How does epilepsy affect memory?
Published 8 Feb 2021 • By Courtney Johnson
Epilepsy is a chronic medical condition characterized by recurrent seizures. These seizures come from a malfunction of the brain in which the neurons that are supposed to work together through electrical signals stop communicating correctly. Many patients experience memory problems due to their epileptic seizures.
How can epilepsy affect memory? What causes memory issues? How can you cope with them?
In honour of International Epilepsy Day on February 8th, we wanted to raise awareness for this issue in our article!
How and why does epilepsy affect memory?
Many people with epilepsy report having problems with their memory. In fact, it is one of the most common issues for which epilepsy patients seek help.
Memory issues can be caused by any of the following:
Any type of epileptic seizure can have an impact on memory, either before, during or after. Our brain is constantly monitoring itself to encode, store and retrieve information which we interpret as memories. During a seizure, sudden bursts of electrical activity interrupt this internal monitoring, which can keep memories from being formed, stored or retrieved.
Some epilepsy patients have generalised seizures that impact the entire brain, while others have focal (partial) seizures that impact only a part of the brain. Some patients may even have both. Seizures can affect memory during any of these phases:
- Before a seizure - memories created before a seizure can be lost as the encoding and storing processes are disturbed.
- During a seizure - loss of consciousness during a seizure prevents memories from being recorded and stored.
- After a seizure - confusion after a seizure (called post-ictal confusion) is common and can cause difficulty in remembering information. It usually subsides as the patient recovers.
Certain medicines used to treat epilepsy (sometimes called anti-epileptic drugs or AEDs) can cause side effects that affect memory as they slow down the excessive electrical activity in the brain. They can cause concentration issues or drowsiness that can affect short-term memory and make it hard to learn and remember new information.
Inversely, AEDs help to reduce the number of seizures, so for some patients they can actually help improve memory.
Temporal lobe damage
The brain has two hemispheres, or halves, made up of four lobes: the occipital, parietal, temporal and frontal. Research into brain activity has determined that much of our memory processes occur in the temporal lobe, so seizures in this part of the brain can cause memory issues:
- Damage to the right temporal lobe: This part of the brain is essential for visual memory, such as remembering faces or navigating around a particular physical setting.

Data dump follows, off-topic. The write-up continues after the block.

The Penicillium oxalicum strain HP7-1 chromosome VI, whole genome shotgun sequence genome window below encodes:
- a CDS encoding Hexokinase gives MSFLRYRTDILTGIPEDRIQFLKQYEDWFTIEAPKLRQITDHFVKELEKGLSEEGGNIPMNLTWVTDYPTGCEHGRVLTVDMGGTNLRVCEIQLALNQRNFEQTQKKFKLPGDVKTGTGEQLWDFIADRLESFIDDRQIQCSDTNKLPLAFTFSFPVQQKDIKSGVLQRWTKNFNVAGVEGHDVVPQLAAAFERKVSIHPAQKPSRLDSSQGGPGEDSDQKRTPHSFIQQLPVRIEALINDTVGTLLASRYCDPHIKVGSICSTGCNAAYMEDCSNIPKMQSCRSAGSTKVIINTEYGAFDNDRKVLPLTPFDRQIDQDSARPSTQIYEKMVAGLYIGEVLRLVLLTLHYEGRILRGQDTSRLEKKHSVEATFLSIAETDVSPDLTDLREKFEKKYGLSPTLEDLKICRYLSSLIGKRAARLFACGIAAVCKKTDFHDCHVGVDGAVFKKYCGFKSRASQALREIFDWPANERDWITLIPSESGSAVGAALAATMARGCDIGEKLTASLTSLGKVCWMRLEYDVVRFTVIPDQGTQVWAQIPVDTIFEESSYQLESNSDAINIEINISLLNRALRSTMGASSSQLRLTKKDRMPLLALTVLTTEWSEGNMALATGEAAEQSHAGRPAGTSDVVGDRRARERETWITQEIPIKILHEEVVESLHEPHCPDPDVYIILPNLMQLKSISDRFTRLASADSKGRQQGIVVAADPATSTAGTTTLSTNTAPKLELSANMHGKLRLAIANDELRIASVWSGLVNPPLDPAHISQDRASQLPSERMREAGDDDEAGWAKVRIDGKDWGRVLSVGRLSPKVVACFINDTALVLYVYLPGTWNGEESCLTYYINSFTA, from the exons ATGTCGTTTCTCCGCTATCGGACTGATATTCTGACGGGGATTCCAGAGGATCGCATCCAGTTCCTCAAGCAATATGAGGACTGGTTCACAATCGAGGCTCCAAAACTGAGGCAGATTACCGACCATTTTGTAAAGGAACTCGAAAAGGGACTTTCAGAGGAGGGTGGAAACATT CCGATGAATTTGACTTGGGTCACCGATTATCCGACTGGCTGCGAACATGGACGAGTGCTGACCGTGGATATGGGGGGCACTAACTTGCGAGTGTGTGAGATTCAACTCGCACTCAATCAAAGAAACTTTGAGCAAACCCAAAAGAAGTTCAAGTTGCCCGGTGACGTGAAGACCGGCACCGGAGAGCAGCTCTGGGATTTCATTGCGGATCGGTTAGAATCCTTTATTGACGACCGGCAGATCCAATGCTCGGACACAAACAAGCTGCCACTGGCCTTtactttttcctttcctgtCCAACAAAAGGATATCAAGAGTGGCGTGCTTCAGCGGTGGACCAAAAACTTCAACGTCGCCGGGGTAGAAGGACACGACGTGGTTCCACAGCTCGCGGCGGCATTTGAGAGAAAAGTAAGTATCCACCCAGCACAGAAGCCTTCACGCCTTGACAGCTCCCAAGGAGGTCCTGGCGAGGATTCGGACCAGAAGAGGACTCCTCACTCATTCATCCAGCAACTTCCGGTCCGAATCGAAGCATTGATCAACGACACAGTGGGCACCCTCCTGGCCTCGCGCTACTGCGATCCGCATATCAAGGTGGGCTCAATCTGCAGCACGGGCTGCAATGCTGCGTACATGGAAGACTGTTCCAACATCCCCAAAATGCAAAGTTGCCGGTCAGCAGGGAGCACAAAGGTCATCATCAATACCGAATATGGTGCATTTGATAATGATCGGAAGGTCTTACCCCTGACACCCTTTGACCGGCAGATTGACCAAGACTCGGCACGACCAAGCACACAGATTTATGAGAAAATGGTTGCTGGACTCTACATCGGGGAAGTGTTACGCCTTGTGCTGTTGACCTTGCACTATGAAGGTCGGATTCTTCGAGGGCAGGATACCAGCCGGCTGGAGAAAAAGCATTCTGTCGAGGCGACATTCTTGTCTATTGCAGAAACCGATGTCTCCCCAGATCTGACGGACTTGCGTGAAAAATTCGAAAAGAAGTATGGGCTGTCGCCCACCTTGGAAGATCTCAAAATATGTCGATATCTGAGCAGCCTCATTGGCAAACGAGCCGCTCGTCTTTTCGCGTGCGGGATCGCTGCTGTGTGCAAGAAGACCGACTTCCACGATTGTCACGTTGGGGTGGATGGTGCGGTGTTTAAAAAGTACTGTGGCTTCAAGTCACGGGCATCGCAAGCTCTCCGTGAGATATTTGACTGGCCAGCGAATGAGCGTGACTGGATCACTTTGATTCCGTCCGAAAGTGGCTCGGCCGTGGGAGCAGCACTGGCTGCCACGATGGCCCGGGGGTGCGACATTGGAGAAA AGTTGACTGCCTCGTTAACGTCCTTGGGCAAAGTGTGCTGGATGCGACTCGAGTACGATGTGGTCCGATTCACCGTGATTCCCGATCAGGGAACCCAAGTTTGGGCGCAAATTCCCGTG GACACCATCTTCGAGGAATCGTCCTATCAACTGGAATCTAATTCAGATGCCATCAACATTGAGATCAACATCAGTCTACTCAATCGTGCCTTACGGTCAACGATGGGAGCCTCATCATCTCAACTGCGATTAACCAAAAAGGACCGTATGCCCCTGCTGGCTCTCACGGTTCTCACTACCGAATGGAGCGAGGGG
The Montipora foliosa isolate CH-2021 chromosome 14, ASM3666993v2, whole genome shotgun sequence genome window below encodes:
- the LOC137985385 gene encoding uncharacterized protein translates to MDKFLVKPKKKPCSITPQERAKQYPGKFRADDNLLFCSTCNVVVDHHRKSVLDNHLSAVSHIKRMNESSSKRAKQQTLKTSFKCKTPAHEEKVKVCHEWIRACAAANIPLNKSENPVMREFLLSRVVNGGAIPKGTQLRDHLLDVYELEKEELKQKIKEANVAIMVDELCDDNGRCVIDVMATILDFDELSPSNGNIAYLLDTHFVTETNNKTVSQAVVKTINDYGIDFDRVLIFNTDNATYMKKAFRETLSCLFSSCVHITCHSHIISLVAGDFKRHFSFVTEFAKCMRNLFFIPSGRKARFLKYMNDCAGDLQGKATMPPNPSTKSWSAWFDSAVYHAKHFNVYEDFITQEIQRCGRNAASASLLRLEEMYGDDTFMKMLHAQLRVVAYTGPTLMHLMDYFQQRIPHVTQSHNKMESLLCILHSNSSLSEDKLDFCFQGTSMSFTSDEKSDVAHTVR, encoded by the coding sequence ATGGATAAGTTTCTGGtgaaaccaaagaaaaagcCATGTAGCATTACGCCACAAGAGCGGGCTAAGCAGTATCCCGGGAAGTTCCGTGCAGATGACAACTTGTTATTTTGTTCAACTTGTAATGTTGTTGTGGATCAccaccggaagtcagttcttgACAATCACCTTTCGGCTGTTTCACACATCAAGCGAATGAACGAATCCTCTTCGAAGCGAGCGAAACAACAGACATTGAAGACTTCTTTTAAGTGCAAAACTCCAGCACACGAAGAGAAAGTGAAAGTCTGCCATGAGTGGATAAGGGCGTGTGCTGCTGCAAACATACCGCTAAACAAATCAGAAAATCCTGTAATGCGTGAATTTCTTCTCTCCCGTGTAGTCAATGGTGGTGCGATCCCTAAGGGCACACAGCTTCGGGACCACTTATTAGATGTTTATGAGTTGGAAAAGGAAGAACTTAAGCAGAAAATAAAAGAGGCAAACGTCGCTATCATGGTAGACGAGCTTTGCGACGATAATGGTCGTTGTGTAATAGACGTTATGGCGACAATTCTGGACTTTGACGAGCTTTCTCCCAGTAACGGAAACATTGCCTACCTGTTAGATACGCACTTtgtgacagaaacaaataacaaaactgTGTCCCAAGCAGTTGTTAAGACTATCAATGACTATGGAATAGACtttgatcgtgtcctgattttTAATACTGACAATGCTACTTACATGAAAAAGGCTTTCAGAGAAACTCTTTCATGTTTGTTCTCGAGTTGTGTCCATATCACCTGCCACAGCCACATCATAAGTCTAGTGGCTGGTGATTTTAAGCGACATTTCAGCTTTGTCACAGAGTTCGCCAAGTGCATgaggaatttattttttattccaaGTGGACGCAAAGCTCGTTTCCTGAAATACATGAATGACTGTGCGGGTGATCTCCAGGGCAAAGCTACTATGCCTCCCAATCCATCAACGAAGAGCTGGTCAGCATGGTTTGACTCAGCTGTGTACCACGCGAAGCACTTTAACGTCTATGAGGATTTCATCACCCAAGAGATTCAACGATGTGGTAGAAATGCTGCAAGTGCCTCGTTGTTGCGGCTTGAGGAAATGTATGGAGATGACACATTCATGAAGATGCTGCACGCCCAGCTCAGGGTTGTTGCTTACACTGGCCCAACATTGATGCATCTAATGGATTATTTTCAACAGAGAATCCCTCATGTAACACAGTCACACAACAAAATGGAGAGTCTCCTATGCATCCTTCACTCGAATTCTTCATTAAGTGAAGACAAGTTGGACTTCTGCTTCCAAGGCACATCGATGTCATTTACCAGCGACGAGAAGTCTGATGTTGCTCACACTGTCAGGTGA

- Damage to the left temporal lobe: This lobe is important to verbal memory, such as learning names and facts, so patients who have seizures in this part of the brain may have trouble remembering words and may have problems speaking.
If AEDs are not helping to control epilepsy seizures or if scans show that the seizures are isolated to one small area of the brain, surgery is a possible treatment option. Some patients report experiencing memory problems post-surgery, particularly after surgery on the temporal lobe. Though surgery may help to ease or stop seizures from occurring, it may also cause temporary or permanent memory problems.
Emotional health and well-being
Epilepsy can take a toll on patients’ everyday lives, adding stress or anxiety or causing sleep problems. Stress and lack of sleep are known to have a significant impact on concentration and memory, as our brain processes information while we sleep and has a harder time creating and storing memories while under stress
How to cope with memory issues caused by epilepsy?
While memory problems caused by epilepsy can be frustrating, there are a few techniques that can help you cope with it:
- Focus on what is most important - No one, whether they have epilepsy or not, can remember everything. When you have something you need to remember, try to focus on the most important aspects and ignore the rest.
- Repetition - Repeating what you need to remember out loud forces you to process the information in two different ways (through listening and speaking). By thinking about, speaking, and hearing the information you create more connections in your brain and are more likely to remember.
- Make lists - This one may seem obvious, but by writing down minor things or tasks you need to complete, you clear out space in your brain to focus on remembering more important information instead of tomorrow’s grocery list or.
- Be kind to yourself - We all have memory slips at some point or another, so try to not dwell on them when they happen. Remember that no one is perfect and try to learn from your lapse.
- Work your brain - We’ve all heard the adage “your mind is like a muscle”, right? Well there’s some truth to it; an active brain helps to keep memory strong! Try to find a subject or hobby that interests you and exercises your brain. Learn a new language, take up a musical instrument, read a challenging book, take up jigsaw or crossword puzzles, the choice is limitless!
Though memory issues caused by epilepsy can be frustrating or difficult to accept, understanding how and why it occurs and adding some memory-strengthening techniques to your tool belt can hopefully help you to manage it better!
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